Differential association of GABA B receptors with their effector ion channels in Purkinje cells

Rafael Luján, Carolina Aguado, Francisco Ciruela, Javier Cózar, David Kleindienst, Luis de la Ossa, Bernhard Bettler, Kevin Wickman, Masahiko Watanabe, Ryuichi Shigemoto, Yugo Fukazawa

Research output: Contribution to journalArticlepeer-review

7 Scopus citations

Abstract

Metabotropic GABAB receptors mediate slow inhibitory effects presynaptically and postsynaptically through the modulation of different effector signalling pathways. Here, we analysed the distribution of GABAB receptors using highly sensitive SDS-digested freeze-fracture replica labelling in mouse cerebellar Purkinje cells. Immunoreactivity for GABAB1 was observed on presynaptic and, more abundantly, on postsynaptic compartments, showing both scattered and clustered distribution patterns. Quantitative analysis of immunoparticles revealed a somato-dendritic gradient, with the density of immunoparticles increasing 26-fold from somata to dendritic spines. To understand the spatial relationship of GABAB receptors with two key effector ion channels, the G protein-gated inwardly rectifying K+ (GIRK/Kir3) channel and the voltage-dependent Ca2+ channel, biochemical and immunohistochemical approaches were performed. Co-immunoprecipitation analysis demonstrated that GABAB receptors co-assembled with GIRK and CaV2.1 channels in the cerebellum. Using double-labelling immunoelectron microscopic techniques, co-clustering between GABAB1 and GIRK2 was detected in dendritic spines, whereas they were mainly segregated in the dendritic shafts. In contrast, co-clustering of GABAB1 and CaV2.1 was detected in dendritic shafts but not spines. Presynaptically, although no significant co-clustering of GABAB1 and GIRK2 or CaV2.1 channels was detected, inter-cluster distance for GABAB1 and GIRK2 was significantly smaller in the active zone than in the dendritic shafts, and that for GABAB1 and CaV2.1 was significantly smaller in the active zone than in the dendritic shafts and spines. Thus, GABAB receptors are associated with GIRK and CaV2.1 channels in different subcellular compartments. These data provide a better framework for understanding the different roles played by GABAB receptors and their effector ion channels in the cerebellar network.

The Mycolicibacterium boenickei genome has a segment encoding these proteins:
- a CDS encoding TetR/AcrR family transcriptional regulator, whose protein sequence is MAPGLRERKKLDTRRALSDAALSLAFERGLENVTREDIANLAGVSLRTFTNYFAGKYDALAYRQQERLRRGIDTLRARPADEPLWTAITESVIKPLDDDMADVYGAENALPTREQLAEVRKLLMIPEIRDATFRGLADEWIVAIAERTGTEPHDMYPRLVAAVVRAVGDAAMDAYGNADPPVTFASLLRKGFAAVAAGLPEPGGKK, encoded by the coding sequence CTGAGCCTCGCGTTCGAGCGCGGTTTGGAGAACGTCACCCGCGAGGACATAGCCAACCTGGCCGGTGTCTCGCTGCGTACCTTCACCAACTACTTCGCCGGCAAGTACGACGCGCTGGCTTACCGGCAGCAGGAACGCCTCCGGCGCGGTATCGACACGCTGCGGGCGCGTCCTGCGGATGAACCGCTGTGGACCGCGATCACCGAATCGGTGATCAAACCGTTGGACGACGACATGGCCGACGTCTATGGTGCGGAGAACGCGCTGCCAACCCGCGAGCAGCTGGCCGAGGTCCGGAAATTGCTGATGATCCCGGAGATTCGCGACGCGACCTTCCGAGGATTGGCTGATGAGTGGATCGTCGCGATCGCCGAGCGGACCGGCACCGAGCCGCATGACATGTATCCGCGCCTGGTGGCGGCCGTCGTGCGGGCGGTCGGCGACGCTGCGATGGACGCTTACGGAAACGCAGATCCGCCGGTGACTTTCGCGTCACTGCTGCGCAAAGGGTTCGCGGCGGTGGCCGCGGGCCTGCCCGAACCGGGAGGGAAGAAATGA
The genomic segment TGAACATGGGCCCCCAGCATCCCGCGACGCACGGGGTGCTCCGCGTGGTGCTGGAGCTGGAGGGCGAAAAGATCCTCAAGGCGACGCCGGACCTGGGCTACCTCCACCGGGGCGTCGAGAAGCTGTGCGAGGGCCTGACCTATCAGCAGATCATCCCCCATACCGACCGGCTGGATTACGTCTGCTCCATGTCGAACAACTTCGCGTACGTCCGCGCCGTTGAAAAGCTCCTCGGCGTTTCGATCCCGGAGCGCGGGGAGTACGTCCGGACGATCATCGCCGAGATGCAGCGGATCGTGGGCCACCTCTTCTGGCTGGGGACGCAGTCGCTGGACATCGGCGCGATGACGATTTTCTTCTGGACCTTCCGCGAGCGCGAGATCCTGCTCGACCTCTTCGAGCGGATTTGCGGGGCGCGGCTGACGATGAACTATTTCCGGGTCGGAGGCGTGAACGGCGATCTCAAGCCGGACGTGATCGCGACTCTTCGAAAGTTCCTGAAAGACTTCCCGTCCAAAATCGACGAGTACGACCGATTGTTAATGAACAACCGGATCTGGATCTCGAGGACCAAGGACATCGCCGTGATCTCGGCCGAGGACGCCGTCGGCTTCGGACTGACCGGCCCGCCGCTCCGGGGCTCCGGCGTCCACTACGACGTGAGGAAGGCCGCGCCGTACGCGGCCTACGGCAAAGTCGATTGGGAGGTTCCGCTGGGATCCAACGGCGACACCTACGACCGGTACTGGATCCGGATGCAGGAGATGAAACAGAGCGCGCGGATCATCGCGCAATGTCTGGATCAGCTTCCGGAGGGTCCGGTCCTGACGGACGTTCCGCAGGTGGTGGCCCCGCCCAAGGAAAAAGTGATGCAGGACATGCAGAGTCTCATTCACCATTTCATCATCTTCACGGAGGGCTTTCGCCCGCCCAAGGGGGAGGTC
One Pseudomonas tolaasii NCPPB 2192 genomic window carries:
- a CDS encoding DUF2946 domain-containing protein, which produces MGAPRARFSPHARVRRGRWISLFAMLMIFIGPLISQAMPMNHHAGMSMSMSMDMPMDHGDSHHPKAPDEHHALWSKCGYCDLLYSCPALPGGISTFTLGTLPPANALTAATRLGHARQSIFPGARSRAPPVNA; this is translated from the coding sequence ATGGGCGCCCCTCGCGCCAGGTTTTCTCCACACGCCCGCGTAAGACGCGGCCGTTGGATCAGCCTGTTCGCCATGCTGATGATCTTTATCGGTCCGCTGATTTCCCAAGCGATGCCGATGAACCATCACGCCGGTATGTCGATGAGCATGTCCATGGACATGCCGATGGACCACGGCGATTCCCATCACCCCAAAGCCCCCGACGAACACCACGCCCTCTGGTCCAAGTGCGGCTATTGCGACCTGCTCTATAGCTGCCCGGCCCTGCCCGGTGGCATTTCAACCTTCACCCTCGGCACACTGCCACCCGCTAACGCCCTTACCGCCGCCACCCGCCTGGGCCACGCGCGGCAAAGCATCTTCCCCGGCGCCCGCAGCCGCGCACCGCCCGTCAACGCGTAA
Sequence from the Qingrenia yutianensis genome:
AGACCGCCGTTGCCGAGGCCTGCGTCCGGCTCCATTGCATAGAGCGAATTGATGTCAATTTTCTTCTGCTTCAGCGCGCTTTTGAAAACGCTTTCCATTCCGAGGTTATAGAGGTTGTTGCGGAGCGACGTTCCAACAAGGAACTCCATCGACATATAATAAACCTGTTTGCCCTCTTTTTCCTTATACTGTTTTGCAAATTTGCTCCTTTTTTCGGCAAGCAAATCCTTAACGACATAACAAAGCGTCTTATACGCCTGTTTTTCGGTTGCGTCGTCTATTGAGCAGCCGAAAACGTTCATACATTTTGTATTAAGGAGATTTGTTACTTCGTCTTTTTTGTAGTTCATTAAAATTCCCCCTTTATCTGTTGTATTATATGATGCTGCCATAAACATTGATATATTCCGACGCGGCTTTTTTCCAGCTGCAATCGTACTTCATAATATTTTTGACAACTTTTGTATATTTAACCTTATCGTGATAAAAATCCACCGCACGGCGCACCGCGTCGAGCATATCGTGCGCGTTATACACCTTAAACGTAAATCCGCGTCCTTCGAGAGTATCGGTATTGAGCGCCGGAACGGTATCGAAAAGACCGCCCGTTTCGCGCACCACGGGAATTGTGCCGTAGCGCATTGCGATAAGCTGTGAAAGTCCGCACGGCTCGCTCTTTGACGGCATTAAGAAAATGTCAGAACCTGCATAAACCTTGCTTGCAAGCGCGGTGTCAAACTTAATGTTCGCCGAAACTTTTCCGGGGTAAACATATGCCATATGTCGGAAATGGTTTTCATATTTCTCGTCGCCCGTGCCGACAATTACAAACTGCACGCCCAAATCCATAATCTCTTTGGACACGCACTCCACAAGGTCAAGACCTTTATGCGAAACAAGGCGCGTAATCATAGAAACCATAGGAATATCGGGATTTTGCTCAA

Original languageEnglish (US)
Pages (from-to)1565-1587
Number of pages23
JournalBrain Structure and Function
Volume223
Issue number3
DOIs
StatePublished - Apr 1 2018

Bibliographical note

Funding Information:
Acknowledgements The authors would like to thank to Mrs. Mer-cedes Gil for the excellent technical assistance and Dr. Zoltan Nusser for helpful discussions. This work was supported by grants from the Spanish Ministerio de Economía y Competitividad (BFU2015-63769-R) and Junta de Comunidades de Castilla-La Mancha (PPII-2014-005-P) to R.L., the European Union (HBP-Project Ref. 720270) to R.L and R.S., the Spanish Ministry of Education and Science (TIN2013-46638-C3-3-P) to JC and LDLO, the National Institutes of Health (MH061933) to KW, Ministerio de Economía y Competi-tividad/Instituto de Salud Carlos III (SAF2011-24779 and PIE14/ 00034), Institució Catalana de Recerca i Estudis Avanc¸ats (ICREA Academia-2010) and AgentschapvoorInnovatie door Wetenschap en Technologie (SBO-140028) to FC, and Grants-in-Aid for Scientific Research from the Ministry of Education, Culture, Sports, Science and Technology (MEXT) of Japan (16H04662) to YF. FC belongs to the ‘‘Neuropharmacology and Pain’’ accredited research group (Generalitat de Catalunya, 2014 SGR 1251). DK is a recipient of a DOC Fellowship of the Austrian Academy of Sciences.

Keywords

  • Active zone
  • Calcium channels
  • Cerebellum
  • Electron microscopy
  • Freeze-fracture replica immunolabelling
  • GABA receptors
  • Parallel fibre
  • Potassium channels
  • Purkinje cells
  • Quantification
  • Synapses

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